A collaboration between Cleveland Clinic and Case Western Reserve University is part of the National Cancer Institute’s Serological Sciences Network for COVID-19 (SeroNet). A newly launched initiative, SeroNet comprises some of the nation’s top biomedical research centers, bringing immunology experts together to better understand the immune system’s response to COVID-19. The network aims to combat the pandemic by improving the ability to test for infection and speed the development of treatments and vaccines.
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Re: Leading the Way in Innovative Research for COVID-19 Patients

Post by Howzitgoing »

Nasal Spray Prevents Covid Infection in Ferrets, Study Finds
> Scientists have developed a treatment that blocks the virus in the nose and lungs of lab animals. It’s inexpensive and needs no refrigeration.

Yea to ferrets. Keyword: BLOCKS.

Ferrets are used by scientists studying flu, SARS and other respiratory diseases because the animals can catch viruses through the nose much like humans do.
Ferret.jpg (82.73 KiB) Viewed 425 times

The spray attacks the virus directly. It contains a lipopeptide, a cholesterol particle linked to a chain of amino acids, the building blocks of proteins. This particular lipopeptide exactly matches a stretch of amino acids in the spike protein of the virus, which the pathogen uses to attach to a human airway or lung cell.

Before a virus can inject its RNA into a cell, the spike must effectively unzip, exposing two chains of amino acids, in order to fuse to the cell wall. As the spike zips back up to complete the process, the lipopeptide in the spray inserts itself, latching on to one of the spike’s amino acid chains and preventing the virus from attaching.

“It is like you are zipping a zipper but you put another zipper inside, so the two sides cannot meet,” said Matteo Porotto, a microbiologist at Columbia University and one of the paper’s authors.

After 24 hours together, none of the sprayed ferrets caught the disease; all the placebo-group ferrets did.

“Virus replication was completely blocked,” the authors wrote.

https://www.nytimes.com/2020/11/05/heal ... spray.html
Nasal Spray Prevents Covid Infection in Ferrets, Study Finds
Posts: 29
Joined: Mon Jul 13, 2020 8:37 am

Re: Leading the Way in Innovative Research for COVID-19 Patients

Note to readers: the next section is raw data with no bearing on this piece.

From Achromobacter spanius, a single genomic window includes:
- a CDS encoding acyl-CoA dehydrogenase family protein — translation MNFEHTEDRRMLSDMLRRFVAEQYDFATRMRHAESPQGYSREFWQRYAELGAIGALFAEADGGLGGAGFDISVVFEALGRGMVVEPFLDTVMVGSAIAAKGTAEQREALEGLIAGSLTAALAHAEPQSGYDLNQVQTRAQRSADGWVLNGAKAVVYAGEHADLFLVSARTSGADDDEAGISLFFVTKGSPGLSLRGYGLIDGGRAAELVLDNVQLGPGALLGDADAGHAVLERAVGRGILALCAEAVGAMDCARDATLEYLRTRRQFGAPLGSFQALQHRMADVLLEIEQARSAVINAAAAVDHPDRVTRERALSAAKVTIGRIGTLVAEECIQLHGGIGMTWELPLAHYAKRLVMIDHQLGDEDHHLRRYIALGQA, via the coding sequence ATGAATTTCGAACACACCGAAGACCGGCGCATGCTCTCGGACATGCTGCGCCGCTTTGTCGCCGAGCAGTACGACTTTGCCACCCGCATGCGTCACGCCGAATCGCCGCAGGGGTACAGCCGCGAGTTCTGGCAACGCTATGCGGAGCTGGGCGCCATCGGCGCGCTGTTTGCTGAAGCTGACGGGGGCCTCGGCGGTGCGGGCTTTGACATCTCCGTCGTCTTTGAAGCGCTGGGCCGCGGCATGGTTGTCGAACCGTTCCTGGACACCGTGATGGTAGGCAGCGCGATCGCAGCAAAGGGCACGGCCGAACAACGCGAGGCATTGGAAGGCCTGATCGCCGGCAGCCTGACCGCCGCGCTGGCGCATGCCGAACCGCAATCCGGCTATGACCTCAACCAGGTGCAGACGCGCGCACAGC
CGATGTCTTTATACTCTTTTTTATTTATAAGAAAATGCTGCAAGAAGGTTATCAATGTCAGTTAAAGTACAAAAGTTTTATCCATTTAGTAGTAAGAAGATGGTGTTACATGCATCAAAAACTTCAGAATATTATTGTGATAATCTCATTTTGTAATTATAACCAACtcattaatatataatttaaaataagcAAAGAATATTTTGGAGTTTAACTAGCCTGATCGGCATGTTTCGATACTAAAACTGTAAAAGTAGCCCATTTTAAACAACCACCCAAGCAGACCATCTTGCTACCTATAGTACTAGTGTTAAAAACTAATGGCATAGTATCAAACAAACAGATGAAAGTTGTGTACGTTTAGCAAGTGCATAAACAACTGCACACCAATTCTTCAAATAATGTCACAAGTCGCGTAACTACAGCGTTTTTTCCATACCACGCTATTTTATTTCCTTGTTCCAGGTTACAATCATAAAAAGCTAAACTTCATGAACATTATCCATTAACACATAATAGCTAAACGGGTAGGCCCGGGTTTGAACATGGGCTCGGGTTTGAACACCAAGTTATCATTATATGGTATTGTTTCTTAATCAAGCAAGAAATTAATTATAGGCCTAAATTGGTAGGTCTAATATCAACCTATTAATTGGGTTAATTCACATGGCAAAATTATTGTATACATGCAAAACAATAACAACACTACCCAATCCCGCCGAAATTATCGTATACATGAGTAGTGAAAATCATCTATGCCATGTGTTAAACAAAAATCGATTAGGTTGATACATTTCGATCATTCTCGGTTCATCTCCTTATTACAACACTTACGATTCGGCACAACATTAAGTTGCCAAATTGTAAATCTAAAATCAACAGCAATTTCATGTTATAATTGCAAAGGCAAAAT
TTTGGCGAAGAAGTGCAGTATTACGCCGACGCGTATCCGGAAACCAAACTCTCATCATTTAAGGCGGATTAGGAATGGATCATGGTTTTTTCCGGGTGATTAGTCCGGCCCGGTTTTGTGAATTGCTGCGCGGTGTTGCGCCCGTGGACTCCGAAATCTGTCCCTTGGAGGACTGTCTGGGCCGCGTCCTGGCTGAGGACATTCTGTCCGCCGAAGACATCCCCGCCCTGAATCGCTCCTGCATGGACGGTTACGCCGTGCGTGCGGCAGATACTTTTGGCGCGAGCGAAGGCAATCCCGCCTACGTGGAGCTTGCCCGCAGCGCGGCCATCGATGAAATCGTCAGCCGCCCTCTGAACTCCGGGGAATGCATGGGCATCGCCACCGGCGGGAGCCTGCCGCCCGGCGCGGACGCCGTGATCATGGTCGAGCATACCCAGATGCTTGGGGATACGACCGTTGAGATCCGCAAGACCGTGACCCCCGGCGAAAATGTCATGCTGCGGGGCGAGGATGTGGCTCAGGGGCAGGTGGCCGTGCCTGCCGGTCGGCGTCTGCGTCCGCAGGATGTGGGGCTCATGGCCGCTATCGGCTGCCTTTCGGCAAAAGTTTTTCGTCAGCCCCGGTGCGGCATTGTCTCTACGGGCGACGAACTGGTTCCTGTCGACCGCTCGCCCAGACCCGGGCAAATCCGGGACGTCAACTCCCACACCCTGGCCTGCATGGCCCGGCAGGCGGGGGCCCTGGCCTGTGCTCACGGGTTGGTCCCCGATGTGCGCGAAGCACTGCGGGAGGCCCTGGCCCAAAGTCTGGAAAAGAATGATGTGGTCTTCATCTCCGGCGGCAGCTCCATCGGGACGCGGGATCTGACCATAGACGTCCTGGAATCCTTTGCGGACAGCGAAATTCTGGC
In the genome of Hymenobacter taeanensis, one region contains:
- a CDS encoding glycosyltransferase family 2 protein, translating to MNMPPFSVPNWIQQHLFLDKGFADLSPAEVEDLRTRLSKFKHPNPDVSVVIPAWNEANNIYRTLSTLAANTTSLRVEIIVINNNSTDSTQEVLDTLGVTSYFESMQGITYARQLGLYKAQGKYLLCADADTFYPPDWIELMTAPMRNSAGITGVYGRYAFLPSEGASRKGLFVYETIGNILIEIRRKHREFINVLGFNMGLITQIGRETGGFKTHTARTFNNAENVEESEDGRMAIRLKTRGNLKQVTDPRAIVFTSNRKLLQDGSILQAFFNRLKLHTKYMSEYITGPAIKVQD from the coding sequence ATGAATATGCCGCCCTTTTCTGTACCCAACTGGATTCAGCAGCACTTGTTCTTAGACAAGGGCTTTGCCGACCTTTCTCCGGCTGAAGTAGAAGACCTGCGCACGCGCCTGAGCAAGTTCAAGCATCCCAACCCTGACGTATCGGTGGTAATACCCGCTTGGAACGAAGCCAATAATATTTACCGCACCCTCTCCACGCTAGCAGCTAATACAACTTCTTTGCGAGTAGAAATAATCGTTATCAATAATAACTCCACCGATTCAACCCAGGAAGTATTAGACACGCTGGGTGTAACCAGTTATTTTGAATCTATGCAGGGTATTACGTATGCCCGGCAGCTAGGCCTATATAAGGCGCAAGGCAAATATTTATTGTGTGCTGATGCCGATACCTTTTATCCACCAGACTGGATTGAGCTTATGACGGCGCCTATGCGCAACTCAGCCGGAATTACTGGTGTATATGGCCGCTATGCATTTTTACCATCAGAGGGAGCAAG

Post by Howzitgoing »

'Breakthrough finding' reveals why certain Covid-19 patients die

What makes some patients so much sicker than others?

Why does one 40-year-old get really sick and another one not even need to be admitted?

In some cases, provocative new research shows, some people — men in particular — succumb because their immune systems are hit by friendly fire.

In an international study in Science, 10 percent of nearly 1,000 Covid-19 patients who developed life-threatening pneumonia had antibodies that disable key immune system proteins called interferons. These antibodies — known as autoantibodies, because they attack the body itself — weren't found at all in 663 people with mild or asymptomatic Covid-19 infections. Only four of 1,227 healthy patients had the autoantibodies. The study was led by the Covid Human Genetic Effort, which includes 200 research centers in 40 countries.

https://www.yahoo.com/news/why-covid-19 ... 11975.html
'Breakthrough finding' reveals why certain Covid-19 patients die

https://science.sciencemag.org/content/ ... 5/eabd4570
Inborn errors of type I IFN immunity in patients with life-threatening COVID-19
> The immune system is complex and involves many genes, including those that encode cytokines known as interferons (IFNs). Individuals that lack specific IFNs can be more susceptible to infectious diseases. Furthermore, the autoantibody system dampens IFN response to prevent damage from pathogen-induced inflammation.

COVID Human Genetic Effort
Posts: 29
Joined: Mon Jul 13, 2020 8:37 am

Re: Leading the Way in Innovative Research for COVID-19 Patients

Post by Howzitgoing »

Anti-depressant for Covid-19 beginning stages ... Clinical trial by MAIL